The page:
Quick facts

In October 2018:

  • There were 12.0 million people in Ontario aged 15 years or older.
    • 7.7 million (64%) were either working or actively looking for work
    • 7.3 million (61%) were employed and 81% of them had a full-time job
  • Ontario’s unemployment rate was 5.6% (430,400 unemployed people).

Employment little changed in October

Employment in Ontario was little changed in October (+2,500), following an increase of 36,100 jobs in September.

Chart 1 shows employment in Ontario from January 2013 to October 2018.

Line graph for chart 1 shows employment in Ontario increasing from 6,771,700 in January 2013 to 7,263,500 in October 2018. Download data below.

Source: Statistics Canada, Labour Force Survey, Table 14-10-0019-01, (seasonally adjusted data).

Download data, chart 1

Full-time vs. part-time

Part-time jobs increased (7,500), while full-time employment declined (5,000).

So far in 2018, full-time employment is up by 137,900 compared to the same period in 2017.
Part-time employment is lower (18,900).

Employment increase/decrease by age

Youth employment (those aged 15 to 24) declined by 31,800 in October, following an increase of 6,900 in September.

Employment for people aged 25 to 54 increased by 25,100 in October compared to September and those aged 55 and older gained 9,300 jobs.

Employment in Canada was little changed in October (11,200), after increasing by 63,300 in September.

Unemployment rate declined to 5.6%

Chart 2 shows unemployment rates, Ontario and Canada, January 2013 to October 2018.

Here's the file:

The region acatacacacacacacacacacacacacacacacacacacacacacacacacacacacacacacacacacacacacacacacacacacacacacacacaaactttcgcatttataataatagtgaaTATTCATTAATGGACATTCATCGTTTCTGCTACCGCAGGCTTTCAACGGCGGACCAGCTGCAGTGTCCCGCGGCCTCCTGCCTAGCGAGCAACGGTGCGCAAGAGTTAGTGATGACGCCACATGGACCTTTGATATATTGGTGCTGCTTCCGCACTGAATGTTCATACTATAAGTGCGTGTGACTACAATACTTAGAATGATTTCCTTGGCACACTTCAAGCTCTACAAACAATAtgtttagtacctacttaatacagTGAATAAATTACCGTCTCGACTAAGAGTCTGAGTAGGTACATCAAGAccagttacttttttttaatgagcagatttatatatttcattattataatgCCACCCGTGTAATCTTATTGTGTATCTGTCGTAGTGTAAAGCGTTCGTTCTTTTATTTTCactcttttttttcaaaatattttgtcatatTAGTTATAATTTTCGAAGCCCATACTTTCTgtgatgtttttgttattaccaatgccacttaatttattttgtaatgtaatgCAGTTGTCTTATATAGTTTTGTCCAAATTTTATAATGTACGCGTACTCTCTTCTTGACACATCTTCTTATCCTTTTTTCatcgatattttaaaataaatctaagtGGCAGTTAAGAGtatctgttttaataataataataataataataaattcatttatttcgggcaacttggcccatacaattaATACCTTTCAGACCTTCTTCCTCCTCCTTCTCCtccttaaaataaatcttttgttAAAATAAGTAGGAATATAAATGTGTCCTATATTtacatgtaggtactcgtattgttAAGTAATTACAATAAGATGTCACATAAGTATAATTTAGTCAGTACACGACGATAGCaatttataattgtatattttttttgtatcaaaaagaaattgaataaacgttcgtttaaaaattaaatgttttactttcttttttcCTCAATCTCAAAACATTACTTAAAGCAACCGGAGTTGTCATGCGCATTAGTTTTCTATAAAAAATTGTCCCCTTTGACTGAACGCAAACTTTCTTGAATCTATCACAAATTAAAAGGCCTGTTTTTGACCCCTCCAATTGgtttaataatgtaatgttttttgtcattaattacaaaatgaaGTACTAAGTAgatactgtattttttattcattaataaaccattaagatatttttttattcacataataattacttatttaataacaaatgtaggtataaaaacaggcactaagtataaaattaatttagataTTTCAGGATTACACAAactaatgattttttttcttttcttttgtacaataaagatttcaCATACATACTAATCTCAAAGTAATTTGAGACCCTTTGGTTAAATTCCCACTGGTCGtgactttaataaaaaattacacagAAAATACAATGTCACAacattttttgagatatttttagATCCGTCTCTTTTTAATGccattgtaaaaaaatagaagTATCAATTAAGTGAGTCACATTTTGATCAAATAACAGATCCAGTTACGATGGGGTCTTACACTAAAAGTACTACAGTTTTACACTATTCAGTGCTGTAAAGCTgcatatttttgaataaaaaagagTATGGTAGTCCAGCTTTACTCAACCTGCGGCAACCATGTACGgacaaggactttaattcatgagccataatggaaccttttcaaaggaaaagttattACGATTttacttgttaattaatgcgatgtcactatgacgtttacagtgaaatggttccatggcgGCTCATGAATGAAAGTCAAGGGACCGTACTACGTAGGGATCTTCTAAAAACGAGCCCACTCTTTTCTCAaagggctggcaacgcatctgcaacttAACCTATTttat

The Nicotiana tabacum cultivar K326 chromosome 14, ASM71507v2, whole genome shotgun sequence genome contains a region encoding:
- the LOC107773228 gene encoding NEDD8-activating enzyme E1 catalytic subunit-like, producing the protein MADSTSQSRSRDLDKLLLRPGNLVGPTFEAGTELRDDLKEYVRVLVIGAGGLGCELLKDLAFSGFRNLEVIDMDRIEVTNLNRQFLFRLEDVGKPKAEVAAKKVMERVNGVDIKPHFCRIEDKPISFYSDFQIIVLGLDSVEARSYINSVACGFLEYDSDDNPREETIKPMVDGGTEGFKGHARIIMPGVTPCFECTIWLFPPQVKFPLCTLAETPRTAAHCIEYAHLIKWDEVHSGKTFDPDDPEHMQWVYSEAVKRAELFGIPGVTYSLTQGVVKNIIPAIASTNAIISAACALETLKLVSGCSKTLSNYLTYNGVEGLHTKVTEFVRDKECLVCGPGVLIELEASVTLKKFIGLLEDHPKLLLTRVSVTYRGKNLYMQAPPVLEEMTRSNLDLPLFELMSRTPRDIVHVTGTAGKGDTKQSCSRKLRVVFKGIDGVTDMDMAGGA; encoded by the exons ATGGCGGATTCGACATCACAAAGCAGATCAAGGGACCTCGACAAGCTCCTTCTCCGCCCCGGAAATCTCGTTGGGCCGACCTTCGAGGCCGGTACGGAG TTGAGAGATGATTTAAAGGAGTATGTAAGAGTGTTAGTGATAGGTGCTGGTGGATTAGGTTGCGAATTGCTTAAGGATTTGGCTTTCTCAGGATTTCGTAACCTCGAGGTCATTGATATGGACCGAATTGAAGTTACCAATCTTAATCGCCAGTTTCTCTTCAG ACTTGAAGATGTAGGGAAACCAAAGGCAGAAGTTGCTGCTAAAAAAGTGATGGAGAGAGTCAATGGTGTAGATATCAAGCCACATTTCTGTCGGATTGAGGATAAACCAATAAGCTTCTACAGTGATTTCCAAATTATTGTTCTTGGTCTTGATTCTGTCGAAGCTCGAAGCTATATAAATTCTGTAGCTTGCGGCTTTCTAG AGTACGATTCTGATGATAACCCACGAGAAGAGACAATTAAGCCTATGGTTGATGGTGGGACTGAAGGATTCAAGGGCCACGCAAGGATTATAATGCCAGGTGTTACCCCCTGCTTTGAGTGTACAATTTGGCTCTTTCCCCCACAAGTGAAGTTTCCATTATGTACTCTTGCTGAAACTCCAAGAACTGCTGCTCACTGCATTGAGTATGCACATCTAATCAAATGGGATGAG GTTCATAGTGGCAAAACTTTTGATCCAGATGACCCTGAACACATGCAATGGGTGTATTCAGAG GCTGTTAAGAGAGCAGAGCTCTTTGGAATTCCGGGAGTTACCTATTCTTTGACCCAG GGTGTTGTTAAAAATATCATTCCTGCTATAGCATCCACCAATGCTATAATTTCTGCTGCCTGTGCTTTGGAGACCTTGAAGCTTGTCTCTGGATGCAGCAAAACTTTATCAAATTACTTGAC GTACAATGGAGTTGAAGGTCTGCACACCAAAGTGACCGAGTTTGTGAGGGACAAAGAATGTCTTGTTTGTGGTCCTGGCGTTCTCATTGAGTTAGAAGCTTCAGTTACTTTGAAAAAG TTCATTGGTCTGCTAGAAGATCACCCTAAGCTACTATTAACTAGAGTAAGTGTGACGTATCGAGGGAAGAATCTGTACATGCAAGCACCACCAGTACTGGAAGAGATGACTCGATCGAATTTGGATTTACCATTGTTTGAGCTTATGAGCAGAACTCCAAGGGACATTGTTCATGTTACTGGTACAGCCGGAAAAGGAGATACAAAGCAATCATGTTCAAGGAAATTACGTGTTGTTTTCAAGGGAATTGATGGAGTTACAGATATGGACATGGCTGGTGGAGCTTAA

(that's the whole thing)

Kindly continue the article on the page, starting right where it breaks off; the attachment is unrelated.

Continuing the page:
Line graph for Chart 2. Download data below.

Source: Statistics Canada, Labour Force Survey, Table 14-10-0019-01, (seasonally adjusted data).

Download data, chart 2

Ontario’s unemployment rate decreased to 5.6% in October from 5.9% in September, as fewer people were looking for work. Ontario’s unemployment rate has remained below 6.0% since August 2017.

Canada’s unemployment rate was 5.8% in October, down from 5.9% in September.

Unemployment rate by age

For people aged 15 to 24, the unemployment rate was unchanged in October compared to September (12.2%) as fewer youth were in the labour force (-36,700).

The unemployment rates for people aged 25 to 54 declined to 4.8% in October from 5.0% in September and to 3.7% from 4.2% for those aged 55 and older .

Lowest and highest unemployment rates

Chart 3 shows Census Metropolitan Areas (CMAs) with highest and lowest unemployment rates in Canada, October 2018.

Bar graph, image 3. Download data below.

Source: Statistics Canada, Labour Force Survey, Table 14-10-0294-01, (seasonally adjusted data to reduce volatility caused by small sample size).

Download data, chart 3

St. Catharines-Niagara recorded the highest unemployment rate in Ontario (7.3%) in October, while St. John’s, Newfoundland recorded the highest unemployment rate in Canada (9.0%).

Guelph recorded the lowest unemployment rate in Canada in October (3.3%).

Year-over-year comparisons